Peking alleys echo with intrigue

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The Independent Online
In the hutong (alleys) of Peking, the hushed question on everyone's lips is: who will be next? Nearly two weeks after the "resignation" of the city's party chief, Chen Xitong, the rumour-mill is working overtime about the political purge under way in the capital. Suicides, power struggles, the secret detention of senior officials, alleged large-scale corruption - modern-day political drama in China has it all.

The old emperor - Deng Xiaoping - is fading and may be too weak to exert any direct influence on daily events. Those who want to inherit his mantle are now openly manoeuvring under the guise of a much-needed crackdown on rampant corruption at the highest levels. At this stage, there are more questions than answers. Is this an effective way for President Jiang Zemin to consolidate his power base, or has he overplayed his hand? Is this a foretaste of a destabilising power struggle that will erupt when Mr Deng finally dies?

Back in mid-February, Zhou Guanwu, the head of Peking's industrial giant, Shougang Capital Iron and Steel, resigned a day after his son, the head of two stockmarket-listed subsidiaries, was detained on corruption charges. This was the first strike at the heart of the political lite: Mr Zhou was a close ally of Mr Deng and his son was a business associate of Deng Zhifang, one of the ailing patriarch's sons.

Rumours also started circulating that a number of senior Peking municipal government officials had been detained in corruption investigations over property transactions in the city. They included former aides to the mayor, Li Qiyan, and to Mr Chen. All then went quiet for the National People's Congress, in March, which closed with two allies of Mr Jiang being appointed to key positions as new vice-prime ministers.

On 4 April, political intrigue turned to tragedy when one of Peking's two executive vice-mayors, Wang Baosen, committed suicide after coming under investigation for "economic crimes". He was the most senior official to commit suicide since the Cultural Revolution. Very soon after the news became public, however, it was overshadowed by the death of 90-year-old Chen Yun, the hardline party elder who had come to symbolise conservative opposition to the Deng reform programme.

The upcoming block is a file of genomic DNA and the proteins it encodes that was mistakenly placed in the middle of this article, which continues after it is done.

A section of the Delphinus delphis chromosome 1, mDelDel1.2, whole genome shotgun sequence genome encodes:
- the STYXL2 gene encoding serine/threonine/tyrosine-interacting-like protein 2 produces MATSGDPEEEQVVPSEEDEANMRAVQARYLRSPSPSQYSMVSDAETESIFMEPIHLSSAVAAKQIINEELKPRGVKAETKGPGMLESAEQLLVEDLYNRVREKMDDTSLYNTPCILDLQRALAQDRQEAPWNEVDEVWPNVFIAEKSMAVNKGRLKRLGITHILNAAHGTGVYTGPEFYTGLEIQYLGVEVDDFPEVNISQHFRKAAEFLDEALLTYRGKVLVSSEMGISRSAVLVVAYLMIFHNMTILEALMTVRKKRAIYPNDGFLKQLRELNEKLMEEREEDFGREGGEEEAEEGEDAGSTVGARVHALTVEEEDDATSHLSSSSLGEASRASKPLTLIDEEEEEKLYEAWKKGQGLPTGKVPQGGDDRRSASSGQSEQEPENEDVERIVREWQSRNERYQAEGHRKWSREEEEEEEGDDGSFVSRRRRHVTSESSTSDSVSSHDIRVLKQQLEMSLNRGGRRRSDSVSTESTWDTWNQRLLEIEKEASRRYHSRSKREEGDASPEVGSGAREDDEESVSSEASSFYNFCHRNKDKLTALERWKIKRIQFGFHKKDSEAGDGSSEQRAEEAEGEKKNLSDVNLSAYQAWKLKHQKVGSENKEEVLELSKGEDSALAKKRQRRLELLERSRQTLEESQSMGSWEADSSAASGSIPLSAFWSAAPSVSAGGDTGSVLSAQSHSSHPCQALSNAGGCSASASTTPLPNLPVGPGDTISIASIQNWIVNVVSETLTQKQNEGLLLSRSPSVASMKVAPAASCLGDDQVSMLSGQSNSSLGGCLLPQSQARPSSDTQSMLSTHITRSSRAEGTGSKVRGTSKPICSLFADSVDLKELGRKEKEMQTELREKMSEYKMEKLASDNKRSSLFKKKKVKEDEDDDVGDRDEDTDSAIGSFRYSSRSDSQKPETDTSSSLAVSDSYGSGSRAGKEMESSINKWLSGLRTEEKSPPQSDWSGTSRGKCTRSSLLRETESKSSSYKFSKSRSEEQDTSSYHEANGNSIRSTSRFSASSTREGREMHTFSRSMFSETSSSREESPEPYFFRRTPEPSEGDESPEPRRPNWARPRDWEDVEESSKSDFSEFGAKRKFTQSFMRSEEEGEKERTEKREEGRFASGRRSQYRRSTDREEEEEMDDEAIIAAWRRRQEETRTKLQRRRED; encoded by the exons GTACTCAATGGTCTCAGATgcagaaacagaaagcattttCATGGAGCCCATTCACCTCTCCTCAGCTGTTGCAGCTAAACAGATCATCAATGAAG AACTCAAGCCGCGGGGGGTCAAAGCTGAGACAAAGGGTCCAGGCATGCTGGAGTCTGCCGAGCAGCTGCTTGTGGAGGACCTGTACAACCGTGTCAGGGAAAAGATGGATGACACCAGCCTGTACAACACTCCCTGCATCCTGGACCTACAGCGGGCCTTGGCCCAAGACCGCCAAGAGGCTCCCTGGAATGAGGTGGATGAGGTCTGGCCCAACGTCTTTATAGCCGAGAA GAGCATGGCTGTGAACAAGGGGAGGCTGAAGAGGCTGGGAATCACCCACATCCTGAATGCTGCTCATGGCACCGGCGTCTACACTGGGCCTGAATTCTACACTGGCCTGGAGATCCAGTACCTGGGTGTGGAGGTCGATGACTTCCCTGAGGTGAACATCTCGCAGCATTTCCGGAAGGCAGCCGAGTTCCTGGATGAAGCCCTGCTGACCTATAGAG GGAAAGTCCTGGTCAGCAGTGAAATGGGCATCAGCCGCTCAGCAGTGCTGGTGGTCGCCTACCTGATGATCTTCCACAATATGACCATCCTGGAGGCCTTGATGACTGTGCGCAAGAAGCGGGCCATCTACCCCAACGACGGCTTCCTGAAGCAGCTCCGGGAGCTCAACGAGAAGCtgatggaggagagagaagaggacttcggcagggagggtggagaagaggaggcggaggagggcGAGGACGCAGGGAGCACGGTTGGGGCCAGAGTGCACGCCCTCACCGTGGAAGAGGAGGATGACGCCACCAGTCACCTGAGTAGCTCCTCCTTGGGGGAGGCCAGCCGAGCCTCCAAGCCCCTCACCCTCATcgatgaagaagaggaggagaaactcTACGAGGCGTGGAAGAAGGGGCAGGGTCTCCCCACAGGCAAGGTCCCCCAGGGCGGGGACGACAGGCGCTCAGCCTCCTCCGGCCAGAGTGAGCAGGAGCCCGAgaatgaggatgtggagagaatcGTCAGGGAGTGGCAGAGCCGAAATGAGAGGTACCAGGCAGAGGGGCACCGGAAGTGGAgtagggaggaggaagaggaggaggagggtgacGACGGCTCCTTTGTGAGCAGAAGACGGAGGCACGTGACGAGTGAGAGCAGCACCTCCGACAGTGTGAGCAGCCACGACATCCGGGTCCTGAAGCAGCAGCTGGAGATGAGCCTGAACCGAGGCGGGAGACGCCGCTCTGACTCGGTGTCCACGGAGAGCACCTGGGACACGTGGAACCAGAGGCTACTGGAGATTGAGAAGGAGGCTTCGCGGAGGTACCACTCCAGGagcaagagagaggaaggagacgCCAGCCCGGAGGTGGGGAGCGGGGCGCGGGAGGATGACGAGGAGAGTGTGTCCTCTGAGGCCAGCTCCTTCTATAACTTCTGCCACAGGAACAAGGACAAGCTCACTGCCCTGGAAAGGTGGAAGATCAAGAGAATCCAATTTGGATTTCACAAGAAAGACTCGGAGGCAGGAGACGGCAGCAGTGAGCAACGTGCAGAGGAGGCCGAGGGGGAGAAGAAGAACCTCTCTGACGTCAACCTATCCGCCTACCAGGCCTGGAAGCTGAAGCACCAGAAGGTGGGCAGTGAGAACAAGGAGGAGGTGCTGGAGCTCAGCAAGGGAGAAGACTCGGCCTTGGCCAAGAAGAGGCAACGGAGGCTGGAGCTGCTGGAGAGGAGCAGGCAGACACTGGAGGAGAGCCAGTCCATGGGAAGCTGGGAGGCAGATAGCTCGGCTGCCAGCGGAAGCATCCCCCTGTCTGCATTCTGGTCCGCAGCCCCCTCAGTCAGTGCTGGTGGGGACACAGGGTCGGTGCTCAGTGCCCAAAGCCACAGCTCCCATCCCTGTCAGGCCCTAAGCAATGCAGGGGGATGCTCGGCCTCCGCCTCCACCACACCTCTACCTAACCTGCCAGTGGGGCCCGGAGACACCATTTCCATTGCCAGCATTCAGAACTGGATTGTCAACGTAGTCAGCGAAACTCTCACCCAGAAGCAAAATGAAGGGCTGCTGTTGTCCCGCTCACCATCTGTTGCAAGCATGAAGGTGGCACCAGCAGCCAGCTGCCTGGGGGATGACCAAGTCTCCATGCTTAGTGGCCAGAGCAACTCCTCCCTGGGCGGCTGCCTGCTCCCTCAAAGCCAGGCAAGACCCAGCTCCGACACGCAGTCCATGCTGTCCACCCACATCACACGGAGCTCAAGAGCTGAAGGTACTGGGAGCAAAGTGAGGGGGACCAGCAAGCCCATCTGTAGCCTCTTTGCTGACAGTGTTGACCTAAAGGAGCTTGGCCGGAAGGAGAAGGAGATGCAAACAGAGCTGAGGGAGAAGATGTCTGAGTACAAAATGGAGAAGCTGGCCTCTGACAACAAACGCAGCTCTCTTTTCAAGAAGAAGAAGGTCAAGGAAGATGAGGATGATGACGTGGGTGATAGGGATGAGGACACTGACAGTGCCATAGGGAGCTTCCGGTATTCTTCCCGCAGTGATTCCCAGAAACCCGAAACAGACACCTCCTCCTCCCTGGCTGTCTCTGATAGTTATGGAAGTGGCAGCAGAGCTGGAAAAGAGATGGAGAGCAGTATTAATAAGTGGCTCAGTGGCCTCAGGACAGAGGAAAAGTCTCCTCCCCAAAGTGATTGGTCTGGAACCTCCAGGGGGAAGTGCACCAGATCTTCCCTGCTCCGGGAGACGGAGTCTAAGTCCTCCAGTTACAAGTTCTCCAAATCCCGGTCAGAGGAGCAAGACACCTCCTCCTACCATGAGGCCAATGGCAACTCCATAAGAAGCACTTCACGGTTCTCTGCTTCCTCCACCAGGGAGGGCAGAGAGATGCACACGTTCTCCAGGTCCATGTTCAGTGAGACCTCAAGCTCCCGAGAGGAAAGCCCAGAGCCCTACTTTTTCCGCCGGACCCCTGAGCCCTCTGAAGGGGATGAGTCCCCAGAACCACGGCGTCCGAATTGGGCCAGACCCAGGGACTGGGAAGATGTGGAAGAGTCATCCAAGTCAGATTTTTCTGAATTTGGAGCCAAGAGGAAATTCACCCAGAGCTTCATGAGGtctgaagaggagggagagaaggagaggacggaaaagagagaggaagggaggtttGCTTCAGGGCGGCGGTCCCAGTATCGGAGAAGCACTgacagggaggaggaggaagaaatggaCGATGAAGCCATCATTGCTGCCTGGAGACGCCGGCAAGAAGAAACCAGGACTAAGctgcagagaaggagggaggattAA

Then, on 27 April came the "resignation" and house arrest of Chen Xitong who, according to the official statement, was taking "complete responsibility" for Wang Baosen's suicide. A Politburo member, Mr Chen was probably among the most powerful 20 party officials in China. His son, Chen Xiaotong, is also said to be in detention. There are reports that dozens of other Peking government cadres are also being held and there are rumours of another suicide.

Most unusual in this saga was a statement issued last week by Deng Zhifang denying Hong Kong media reports that he had been questioned as part of the government's anti-corruption drive. Sons of paramount leaders do not usually respond to press reports. Could Mr Jiang really be targeting the most princely of "red princelings" while Mr Deng was still alive?

According to the most obvious interpretation, Mr Jiang is using the anti- corruption campaign to purge his hardline foes, particularly Chen Xitong, in the Peking municipal government. This is a popular move: Mr Chen is widely disliked in the city for his support of the bloody crackdown on the pro-democracy demonstrations in June 1989 and despised for heading one of the most corrupt local governments in the country.

Factional politics and inner-palace power plays are none the less the centre of speculation. The man chosen to replace Mr Chen was Wei Jianxing, the head of the party's Central Commission for Discipline Inspection, and one of the rare political figures in China these days to retain a reputation for honesty.

Rather than the job going to an ally of Mr Jiang, Mr Wei is a longtime associate of Qiao Shi, the increasingly powerful former internal security chief who now heads the National People's Congress.

Most analysts now look to Mr Qiao to play an important role after Mr Deng's death, certainly as a power-broker and possibly as a main player. At the moment he seems to be aligned with Mr Jiang. But some diplomats suggest that Mr Jiang is weakening his own position by moving too fast and too soon against his perceived political rivals and that Mr Qiao - a far more impressive figure - could be the final beneficiary.

Mr Qiao certainly looks a lot stronger than Li Peng, the hardline Prime Minister, who is still much loathed for the Tiananmen massacre. Chen Yun's death and then Chen Xitong's downfall have undermined the hardliners. At the send-off for Mr Jiang on his way to Moscow this week, Mr Li's smile looked even more forced than usual.

Who will be next to tumble? Peking's mayor, Li Qiyan, and the remaining executive deputy, Zhang Baifa, look the most vulnerable, despite their oaths of loyalty to Mr Jiang since their party boss was detained. If this is the start of an end-game ahead of Deng Xiaoping's death, it could prove to be a long hot summer for many cadres.